Thursday, February 25, 2010

Corn Cutters

"Boys," Mat says, "It was a hot day. There wasn't a breeze anywhere in that bottom that would have moved a cobweb. It was punishing." He is telling Elton and Andy.
It was a long time ago. Mat was only a boy yet, though he was nearly grown. His Uncle Jack hired him to help chop out a field of tall corn in a creek bottom. It was hot and still, and the heat stood close around them as they worked. They felt they needed to tiptoe to get enough air.
Mat thought he could not stand it any longer, and then he stood it a little longer, and they reached the end of the row.
"Let's go sink ourselves in the creek," Jack said.
They did. They hung their sweated clothes on the willows in the sun to dry, and sank themselves in the cool stream up to their noses. It was a good hole, deep and shady, with the sound of the riffles above and below, and a kingfisher flying in and seeing them and flying away. All the afternoon when they got too hot, they went there.
"Well sir," Mat says, "it made that hard day good. I thought of all the times I'd worked in that field, hurrying to get through, to get to a better place, and it had been there all the time. I can't say I've always lived by what I learned that day -- I wish I had -- but I've never forgot."
"What?" Andy says.
"That it was there all the time."
"What?"
"Redemption, " Mat says, and laughs. "A little flowing stream."
-Wendell Berry, from Remembering

4 comments:

Schmutzie said...

Passage reminds me of the summers of my youth.

In listening to the podcast of the first chapter of Remembering this morning, I was struck by this ..

"...for as he looked upon that destroyed place which once had been his home, he realized that even as he mourned it he could not remember it as it was. He could find in his spirit no vision of anything it ever was, that it ever might be again. For he himself had been diminished. He himself was disformed and naked. A mere physical quantity, its existence verifiable by an ache."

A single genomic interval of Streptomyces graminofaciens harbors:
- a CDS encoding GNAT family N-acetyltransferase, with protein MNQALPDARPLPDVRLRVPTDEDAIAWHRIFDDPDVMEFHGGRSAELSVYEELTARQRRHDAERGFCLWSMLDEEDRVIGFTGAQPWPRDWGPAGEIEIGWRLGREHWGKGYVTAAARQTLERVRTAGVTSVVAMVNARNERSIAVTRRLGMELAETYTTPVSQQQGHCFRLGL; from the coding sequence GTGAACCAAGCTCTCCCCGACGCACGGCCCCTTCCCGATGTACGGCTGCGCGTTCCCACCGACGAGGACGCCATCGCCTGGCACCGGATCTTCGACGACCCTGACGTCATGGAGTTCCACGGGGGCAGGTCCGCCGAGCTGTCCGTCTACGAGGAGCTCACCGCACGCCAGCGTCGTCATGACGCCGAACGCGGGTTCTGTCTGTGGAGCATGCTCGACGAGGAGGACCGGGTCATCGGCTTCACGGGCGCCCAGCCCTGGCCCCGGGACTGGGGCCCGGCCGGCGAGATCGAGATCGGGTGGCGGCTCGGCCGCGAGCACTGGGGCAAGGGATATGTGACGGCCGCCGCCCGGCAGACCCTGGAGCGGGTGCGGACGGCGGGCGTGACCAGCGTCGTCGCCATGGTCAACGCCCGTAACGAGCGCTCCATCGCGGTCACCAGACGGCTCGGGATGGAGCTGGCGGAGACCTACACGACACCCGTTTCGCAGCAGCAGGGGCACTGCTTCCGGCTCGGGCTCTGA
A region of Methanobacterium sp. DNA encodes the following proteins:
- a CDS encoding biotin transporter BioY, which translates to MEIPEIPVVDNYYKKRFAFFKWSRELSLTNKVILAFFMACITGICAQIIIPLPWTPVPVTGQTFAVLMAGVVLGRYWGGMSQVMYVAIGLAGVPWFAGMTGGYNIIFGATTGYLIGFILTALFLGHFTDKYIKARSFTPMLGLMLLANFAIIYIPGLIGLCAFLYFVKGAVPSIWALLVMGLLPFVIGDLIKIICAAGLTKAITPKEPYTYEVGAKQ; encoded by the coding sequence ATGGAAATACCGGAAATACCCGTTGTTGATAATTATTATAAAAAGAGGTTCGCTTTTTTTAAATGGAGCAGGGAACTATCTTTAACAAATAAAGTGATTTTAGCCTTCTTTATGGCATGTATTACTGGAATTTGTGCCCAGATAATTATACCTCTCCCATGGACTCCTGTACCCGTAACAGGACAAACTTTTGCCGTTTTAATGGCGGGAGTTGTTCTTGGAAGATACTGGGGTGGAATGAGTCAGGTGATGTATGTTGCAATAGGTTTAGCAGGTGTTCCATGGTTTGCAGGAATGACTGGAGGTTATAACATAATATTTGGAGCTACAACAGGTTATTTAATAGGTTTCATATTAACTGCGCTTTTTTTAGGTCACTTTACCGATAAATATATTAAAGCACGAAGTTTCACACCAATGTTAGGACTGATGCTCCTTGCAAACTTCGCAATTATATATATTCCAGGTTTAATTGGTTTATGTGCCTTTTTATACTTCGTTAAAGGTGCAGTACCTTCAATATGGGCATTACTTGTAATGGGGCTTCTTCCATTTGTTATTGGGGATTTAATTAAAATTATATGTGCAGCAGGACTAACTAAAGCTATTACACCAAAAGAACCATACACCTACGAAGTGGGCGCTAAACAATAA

Memories can be damned powerful.

Added to the list of books I need to read. Thanks.

Remembering: Chapter 1

switters said...

It gets too existential towards the end for my taste, and he loses Andy a little bit at that point, but the flashbacks are nothing short of precious. I firmly believe "Andy" is Wendell, for the most part. If you're at all interested in learning about all those folks he's remembering, check out A Place On Earth. Heartbreaking.

And, I've said it before and I'll say it again: The Amish are laughing at us.

Schmutzie said...

As the economist was reading the stats about the shrinking number of family farms, the growing size of farms, and the output numbers in his monotonous way,...unlike Andy's daydreaming of thought bubbles and green fish, I found those statistics pretty fascinating. 5.4 million farms became 2.7 million farms in just 25 years? I found that really sad.

Keifus said...

Fun fact: we're down to about an acre of arable land per capita in this country. (Presumably some could be reclaimed, though probably not a hell of a lot--not sure how they count it.) Averaged out, that's about a good-sized suburban plot for every family, which could feed you if you're really creative, have modern technology, and nothing goes wrong any season.

Thank god we've got everything riding on monoculture corn, hey?